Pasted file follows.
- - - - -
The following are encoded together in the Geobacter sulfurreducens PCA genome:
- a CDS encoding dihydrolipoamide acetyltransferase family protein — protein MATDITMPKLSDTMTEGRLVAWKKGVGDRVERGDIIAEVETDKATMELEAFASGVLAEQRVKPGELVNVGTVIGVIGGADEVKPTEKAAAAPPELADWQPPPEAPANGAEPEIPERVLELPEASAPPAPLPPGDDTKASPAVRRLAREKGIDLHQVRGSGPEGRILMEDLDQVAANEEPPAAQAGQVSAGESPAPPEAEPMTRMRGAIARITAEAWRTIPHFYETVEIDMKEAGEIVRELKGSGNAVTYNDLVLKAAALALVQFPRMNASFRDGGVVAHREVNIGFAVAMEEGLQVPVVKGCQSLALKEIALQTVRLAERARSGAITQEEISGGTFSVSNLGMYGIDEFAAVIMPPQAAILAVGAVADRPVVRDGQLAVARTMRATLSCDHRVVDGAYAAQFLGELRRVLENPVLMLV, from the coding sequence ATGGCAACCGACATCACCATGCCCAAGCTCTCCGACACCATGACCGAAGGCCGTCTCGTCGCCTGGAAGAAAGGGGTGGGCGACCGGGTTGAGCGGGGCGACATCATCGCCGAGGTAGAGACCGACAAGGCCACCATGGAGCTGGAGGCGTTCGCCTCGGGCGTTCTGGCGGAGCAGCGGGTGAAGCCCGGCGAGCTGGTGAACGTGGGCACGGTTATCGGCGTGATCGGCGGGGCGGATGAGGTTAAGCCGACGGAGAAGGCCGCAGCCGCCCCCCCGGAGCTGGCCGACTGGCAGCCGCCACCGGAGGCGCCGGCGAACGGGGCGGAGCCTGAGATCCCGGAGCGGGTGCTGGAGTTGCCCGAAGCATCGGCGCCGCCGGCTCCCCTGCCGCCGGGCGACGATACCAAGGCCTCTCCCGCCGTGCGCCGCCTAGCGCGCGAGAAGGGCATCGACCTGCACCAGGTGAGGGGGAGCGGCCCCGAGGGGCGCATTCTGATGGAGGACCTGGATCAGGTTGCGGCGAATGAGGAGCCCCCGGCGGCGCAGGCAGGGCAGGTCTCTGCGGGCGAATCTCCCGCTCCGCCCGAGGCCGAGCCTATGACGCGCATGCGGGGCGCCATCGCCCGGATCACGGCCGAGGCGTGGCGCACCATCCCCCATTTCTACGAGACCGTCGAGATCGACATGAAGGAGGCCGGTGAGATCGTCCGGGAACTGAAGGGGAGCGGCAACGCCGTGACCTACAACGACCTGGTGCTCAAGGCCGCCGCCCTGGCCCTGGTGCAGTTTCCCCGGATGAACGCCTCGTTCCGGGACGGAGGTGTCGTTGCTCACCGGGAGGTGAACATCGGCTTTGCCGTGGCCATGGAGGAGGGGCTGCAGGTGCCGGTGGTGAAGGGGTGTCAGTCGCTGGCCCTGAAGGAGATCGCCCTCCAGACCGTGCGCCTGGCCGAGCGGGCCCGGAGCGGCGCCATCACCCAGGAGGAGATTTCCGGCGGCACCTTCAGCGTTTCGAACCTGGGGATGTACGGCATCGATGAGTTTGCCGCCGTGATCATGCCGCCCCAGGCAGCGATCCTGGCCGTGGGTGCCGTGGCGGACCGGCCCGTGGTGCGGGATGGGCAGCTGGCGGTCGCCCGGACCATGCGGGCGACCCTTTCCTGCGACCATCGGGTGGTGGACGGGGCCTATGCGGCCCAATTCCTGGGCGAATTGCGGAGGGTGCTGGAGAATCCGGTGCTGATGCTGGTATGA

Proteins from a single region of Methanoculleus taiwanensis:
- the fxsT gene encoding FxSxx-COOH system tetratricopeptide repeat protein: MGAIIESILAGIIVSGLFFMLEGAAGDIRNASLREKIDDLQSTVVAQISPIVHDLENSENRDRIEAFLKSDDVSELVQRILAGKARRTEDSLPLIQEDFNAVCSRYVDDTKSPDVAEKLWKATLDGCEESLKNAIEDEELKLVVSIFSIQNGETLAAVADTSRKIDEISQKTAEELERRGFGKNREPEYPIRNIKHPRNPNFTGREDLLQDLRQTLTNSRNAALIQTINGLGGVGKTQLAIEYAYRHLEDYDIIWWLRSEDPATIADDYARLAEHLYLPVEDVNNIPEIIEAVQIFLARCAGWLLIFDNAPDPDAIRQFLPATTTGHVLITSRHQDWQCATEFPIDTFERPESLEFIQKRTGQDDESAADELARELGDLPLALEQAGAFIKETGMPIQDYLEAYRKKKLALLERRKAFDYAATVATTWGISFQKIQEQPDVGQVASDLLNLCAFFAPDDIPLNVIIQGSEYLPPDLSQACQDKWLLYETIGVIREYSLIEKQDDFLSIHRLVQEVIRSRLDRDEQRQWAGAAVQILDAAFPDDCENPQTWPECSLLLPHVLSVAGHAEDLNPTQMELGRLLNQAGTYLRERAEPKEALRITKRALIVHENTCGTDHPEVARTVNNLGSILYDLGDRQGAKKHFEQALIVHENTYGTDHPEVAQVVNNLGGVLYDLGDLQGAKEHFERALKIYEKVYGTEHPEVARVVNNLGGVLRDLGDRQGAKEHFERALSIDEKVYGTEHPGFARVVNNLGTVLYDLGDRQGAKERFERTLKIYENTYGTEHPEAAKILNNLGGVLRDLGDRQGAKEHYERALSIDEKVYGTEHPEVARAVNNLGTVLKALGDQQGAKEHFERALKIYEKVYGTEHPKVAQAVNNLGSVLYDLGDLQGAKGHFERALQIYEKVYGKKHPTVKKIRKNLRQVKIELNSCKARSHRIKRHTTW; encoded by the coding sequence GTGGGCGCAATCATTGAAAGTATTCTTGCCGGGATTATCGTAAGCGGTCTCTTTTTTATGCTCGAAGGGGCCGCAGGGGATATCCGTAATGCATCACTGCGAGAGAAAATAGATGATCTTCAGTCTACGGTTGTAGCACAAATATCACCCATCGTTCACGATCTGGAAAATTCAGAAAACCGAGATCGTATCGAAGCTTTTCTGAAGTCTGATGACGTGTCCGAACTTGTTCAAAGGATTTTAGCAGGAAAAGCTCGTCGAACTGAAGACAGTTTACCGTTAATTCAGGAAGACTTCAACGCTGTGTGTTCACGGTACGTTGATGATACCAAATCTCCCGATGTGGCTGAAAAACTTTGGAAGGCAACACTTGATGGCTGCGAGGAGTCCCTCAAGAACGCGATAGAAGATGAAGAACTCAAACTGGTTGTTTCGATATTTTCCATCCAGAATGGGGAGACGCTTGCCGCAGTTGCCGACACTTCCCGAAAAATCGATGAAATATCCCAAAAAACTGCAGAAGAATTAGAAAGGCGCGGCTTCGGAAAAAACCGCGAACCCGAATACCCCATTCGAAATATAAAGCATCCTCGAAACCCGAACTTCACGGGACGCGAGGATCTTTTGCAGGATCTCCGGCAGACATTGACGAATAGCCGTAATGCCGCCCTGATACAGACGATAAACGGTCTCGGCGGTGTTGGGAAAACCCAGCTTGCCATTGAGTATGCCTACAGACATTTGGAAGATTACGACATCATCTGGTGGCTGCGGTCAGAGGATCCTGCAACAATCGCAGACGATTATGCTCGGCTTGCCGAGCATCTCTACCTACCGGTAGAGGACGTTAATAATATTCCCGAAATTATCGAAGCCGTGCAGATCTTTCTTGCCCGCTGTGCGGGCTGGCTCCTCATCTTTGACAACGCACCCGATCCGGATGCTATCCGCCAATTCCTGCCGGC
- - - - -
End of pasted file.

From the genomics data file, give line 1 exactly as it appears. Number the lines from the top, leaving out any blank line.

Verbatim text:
The following are encoded together in the Geobacter sulfurreducens PCA genome: